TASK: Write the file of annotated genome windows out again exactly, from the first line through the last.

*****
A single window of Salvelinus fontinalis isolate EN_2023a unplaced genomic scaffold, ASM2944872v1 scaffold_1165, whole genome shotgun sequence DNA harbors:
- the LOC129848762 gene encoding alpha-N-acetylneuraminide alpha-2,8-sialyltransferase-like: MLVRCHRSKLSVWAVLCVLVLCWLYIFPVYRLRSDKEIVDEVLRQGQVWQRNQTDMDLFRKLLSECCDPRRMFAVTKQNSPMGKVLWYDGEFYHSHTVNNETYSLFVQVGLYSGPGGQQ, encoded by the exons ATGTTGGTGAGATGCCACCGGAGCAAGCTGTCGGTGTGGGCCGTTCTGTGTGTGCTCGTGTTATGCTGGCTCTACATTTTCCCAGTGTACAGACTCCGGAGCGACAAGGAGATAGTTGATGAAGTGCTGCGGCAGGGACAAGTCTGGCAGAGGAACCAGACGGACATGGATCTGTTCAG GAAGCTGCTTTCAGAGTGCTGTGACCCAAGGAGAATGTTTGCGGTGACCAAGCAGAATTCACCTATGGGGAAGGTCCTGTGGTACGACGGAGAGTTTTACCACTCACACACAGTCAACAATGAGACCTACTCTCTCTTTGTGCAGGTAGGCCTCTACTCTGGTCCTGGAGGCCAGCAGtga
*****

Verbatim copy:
A single window of Salvelinus fontinalis isolate EN_2023a unplaced genomic scaffold, ASM2944872v1 scaffold_1165, whole genome shotgun sequence DNA harbors:
- the LOC129848762 gene encoding alpha-N-acetylneuraminide alpha-2,8-sialyltransferase-like: MLVRCHRSKLSVWAVLCVLVLCWLYIFPVYRLRSDKEIVDEVLRQGQVWQRNQTDMDLFRKLLSECCDPRRMFAVTKQNSPMGKVLWYDGEFYHSHTVNNETYSLFVQVGLYSGPGGQQ, encoded by the exons ATGTTGGTGAGATGCCACCGGAGCAAGCTGTCGGTGTGGGCCGTTCTGTGTGTGCTCGTGTTATGCTGGCTCTACATTTTCCCAGTGTACAGACTCCGGAGCGACAAGGAGATAGTTGATGAAGTGCTGCGGCAGGGACAAGTCTGGCAGAGGAACCAGACGGACATGGATCTGTTCAG GAAGCTGCTTTCAGAGTGCTGTGACCCAAGGAGAATGTTTGCGGTGACCAAGCAGAATTCACCTATGGGGAAGGTCCTGTGGTACGACGGAGAGTTTTACCACTCACACACAGTCAACAATGAGACCTACTCTCTCTTTGTGCAGGTAGGCCTCTACTCTGGTCCTGGAGGCCAGCAGtga